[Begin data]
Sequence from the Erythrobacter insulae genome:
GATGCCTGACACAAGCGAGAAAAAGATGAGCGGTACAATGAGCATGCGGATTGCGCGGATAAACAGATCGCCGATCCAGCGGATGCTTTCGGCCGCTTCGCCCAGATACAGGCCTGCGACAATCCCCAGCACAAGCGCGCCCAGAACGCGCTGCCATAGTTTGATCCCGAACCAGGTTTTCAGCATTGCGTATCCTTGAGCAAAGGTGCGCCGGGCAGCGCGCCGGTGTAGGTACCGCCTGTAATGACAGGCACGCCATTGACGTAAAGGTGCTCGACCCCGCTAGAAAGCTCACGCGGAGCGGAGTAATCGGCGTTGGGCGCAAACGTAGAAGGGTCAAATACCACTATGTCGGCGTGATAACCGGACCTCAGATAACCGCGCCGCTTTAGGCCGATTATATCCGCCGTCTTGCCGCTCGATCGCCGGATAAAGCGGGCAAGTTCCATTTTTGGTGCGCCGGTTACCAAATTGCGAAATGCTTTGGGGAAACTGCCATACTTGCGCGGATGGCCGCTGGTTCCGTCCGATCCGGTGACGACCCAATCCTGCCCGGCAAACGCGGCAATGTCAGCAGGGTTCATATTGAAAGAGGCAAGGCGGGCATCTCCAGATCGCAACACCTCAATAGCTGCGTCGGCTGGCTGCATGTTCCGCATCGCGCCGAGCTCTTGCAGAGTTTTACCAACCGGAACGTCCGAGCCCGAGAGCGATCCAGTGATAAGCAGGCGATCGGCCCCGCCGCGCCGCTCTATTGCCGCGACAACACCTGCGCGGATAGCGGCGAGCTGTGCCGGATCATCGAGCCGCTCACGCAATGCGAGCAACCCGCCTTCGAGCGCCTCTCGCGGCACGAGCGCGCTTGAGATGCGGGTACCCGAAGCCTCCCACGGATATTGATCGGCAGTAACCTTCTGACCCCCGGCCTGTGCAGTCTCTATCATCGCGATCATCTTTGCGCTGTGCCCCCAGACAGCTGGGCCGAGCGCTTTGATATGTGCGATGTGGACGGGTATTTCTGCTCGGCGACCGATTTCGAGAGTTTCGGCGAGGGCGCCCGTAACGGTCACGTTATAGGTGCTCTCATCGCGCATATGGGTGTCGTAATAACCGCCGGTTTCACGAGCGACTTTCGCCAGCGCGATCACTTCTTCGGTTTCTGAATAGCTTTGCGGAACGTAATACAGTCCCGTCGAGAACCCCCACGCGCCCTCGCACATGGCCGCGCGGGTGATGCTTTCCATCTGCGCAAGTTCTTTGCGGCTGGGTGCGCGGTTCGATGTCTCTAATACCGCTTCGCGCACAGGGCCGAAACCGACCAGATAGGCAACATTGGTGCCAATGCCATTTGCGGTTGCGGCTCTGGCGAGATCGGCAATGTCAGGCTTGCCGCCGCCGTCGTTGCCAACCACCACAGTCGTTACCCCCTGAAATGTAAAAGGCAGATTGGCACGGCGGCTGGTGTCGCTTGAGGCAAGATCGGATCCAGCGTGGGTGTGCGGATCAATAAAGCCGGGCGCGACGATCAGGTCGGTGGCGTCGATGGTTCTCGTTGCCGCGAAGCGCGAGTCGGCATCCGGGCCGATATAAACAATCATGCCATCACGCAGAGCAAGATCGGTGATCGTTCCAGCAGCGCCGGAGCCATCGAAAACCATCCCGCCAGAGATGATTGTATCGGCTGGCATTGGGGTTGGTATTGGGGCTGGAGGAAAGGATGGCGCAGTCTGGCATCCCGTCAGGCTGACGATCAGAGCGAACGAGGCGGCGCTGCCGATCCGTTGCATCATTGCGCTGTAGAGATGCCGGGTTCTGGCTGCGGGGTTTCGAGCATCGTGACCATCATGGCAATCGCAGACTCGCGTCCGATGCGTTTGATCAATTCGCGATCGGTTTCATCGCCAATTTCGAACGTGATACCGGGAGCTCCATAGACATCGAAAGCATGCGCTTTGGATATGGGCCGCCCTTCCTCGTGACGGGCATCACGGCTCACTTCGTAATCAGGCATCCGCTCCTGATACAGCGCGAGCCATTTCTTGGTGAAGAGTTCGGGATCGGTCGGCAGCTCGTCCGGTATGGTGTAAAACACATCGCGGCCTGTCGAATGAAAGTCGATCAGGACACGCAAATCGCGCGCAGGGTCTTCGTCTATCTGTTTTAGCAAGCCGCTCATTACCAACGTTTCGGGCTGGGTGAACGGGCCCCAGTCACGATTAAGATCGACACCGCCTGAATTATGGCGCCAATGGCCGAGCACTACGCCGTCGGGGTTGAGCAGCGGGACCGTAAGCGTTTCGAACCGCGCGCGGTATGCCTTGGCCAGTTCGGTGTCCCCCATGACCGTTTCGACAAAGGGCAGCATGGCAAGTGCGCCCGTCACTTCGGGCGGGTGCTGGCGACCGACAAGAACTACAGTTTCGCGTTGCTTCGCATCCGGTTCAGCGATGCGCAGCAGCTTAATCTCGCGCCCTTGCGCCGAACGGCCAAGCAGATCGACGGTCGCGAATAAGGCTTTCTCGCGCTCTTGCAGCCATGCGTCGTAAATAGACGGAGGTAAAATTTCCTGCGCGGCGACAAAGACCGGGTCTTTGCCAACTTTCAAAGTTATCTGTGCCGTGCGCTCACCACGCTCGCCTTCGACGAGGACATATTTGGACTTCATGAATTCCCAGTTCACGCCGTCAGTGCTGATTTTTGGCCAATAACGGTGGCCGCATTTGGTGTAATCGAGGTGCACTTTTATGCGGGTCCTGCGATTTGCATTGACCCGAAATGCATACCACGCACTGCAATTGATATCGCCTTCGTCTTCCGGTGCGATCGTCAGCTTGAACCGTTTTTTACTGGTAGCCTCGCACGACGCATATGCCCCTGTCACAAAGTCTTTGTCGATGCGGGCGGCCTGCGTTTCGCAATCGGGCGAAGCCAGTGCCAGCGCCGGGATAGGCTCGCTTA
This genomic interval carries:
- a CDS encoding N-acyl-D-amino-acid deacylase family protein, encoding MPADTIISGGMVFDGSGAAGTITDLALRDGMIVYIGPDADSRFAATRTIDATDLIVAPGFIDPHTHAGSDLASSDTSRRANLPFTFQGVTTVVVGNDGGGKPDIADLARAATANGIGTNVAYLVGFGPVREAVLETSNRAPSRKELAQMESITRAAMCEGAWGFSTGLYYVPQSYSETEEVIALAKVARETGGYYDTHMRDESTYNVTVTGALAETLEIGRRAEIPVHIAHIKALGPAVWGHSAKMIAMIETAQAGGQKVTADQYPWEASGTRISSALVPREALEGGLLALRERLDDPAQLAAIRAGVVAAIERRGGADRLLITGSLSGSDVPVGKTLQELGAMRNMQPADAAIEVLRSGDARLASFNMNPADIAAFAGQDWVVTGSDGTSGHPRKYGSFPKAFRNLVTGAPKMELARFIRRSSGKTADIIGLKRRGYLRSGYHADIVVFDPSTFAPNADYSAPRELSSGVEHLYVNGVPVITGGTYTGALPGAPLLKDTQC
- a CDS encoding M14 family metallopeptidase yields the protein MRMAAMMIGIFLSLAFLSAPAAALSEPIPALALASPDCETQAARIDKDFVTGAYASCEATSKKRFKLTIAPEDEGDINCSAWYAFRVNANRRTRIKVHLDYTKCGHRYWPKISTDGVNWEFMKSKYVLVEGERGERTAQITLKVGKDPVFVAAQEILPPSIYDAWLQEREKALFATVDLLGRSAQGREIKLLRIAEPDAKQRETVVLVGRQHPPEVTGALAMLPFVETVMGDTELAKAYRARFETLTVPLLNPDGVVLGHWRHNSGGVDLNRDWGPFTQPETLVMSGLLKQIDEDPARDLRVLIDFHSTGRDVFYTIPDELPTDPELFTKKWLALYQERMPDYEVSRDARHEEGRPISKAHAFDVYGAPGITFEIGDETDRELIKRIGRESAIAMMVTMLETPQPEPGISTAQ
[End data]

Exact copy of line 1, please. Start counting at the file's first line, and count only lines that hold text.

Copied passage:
Sequence from the Erythrobacter insulae genome: